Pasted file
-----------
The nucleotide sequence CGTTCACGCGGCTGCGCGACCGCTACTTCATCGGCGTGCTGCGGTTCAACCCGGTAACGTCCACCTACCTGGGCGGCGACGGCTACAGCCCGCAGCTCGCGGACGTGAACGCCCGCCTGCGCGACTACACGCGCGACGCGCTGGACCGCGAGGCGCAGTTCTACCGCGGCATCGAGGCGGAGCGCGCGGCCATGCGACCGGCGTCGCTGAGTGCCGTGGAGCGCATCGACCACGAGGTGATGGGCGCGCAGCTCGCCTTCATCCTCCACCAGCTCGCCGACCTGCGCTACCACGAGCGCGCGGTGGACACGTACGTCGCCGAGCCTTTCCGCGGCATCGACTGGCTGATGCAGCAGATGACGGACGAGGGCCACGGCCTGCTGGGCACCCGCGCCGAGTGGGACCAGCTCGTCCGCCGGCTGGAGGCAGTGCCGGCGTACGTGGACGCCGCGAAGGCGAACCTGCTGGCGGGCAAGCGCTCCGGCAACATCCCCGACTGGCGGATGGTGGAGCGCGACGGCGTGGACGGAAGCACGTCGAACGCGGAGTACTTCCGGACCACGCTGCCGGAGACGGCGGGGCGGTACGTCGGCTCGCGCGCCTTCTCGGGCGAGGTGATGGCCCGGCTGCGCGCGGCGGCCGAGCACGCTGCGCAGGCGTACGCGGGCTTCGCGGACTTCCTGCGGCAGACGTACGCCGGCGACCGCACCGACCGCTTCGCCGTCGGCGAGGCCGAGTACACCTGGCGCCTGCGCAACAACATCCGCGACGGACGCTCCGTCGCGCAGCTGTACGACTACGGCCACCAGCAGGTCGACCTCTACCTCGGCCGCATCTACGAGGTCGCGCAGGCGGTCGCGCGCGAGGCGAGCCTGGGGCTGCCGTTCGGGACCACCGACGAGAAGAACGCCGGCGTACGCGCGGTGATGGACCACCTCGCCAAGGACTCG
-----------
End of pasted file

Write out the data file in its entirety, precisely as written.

The nucleotide sequence CGTTCACGCGGCTGCGCGACCGCTACTTCATCGGCGTGCTGCGGTTCAACCCGGTAACGTCCACCTACCTGGGCGGCGACGGCTACAGCCCGCAGCTCGCGGACGTGAACGCCCGCCTGCGCGACTACACGCGCGACGCGCTGGACCGCGAGGCGCAGTTCTACCGCGGCATCGAGGCGGAGCGCGCGGCCATGCGACCGGCGTCGCTGAGTGCCGTGGAGCGCATCGACCACGAGGTGATGGGCGCGCAGCTCGCCTTCATCCTCCACCAGCTCGCCGACCTGCGCTACCACGAGCGCGCGGTGGACACGTACGTCGCCGAGCCTTTCCGCGGCATCGACTGGCTGATGCAGCAGATGACGGACGAGGGCCACGGCCTGCTGGGCACCCGCGCCGAGTGGGACCAGCTCGTCCGCCGGCTGGAGGCAGTGCCGGCGTACGTGGACGCCGCGAAGGCGAACCTGCTGGCGGGCAAGCGCTCCGGCAACATCCCCGACTGGCGGATGGTGGAGCGCGACGGCGTGGACGGAAGCACGTCGAACGCGGAGTACTTCCGGACCACGCTGCCGGAGACGGCGGGGCGGTACGTCGGCTCGCGCGCCTTCTCGGGCGAGGTGATGGCCCGGCTGCGCGCGGCGGCCGAGCACGCTGCGCAGGCGTACGCGGGCTTCGCGGACTTCCTGCGGCAGACGTACGCCGGCGACCGCACCGACCGCTTCGCCGTCGGCGAGGCCGAGTACACCTGGCGCCTGCGCAACAACATCCGCGACGGACGCTCCGTCGCGCAGCTGTACGACTACGGCCACCAGCAGGTCGACCTCTACCTCGGCCGCATCTACGAGGTCGCGCAGGCGGTCGCGCGCGAGGCGAGCCTGGGGCTGCCGTTCGGGACCACCGACGAGAAGAACGCCGGCGTACGCGCGGTGATGGACCACCTCGCCAAGGACTCG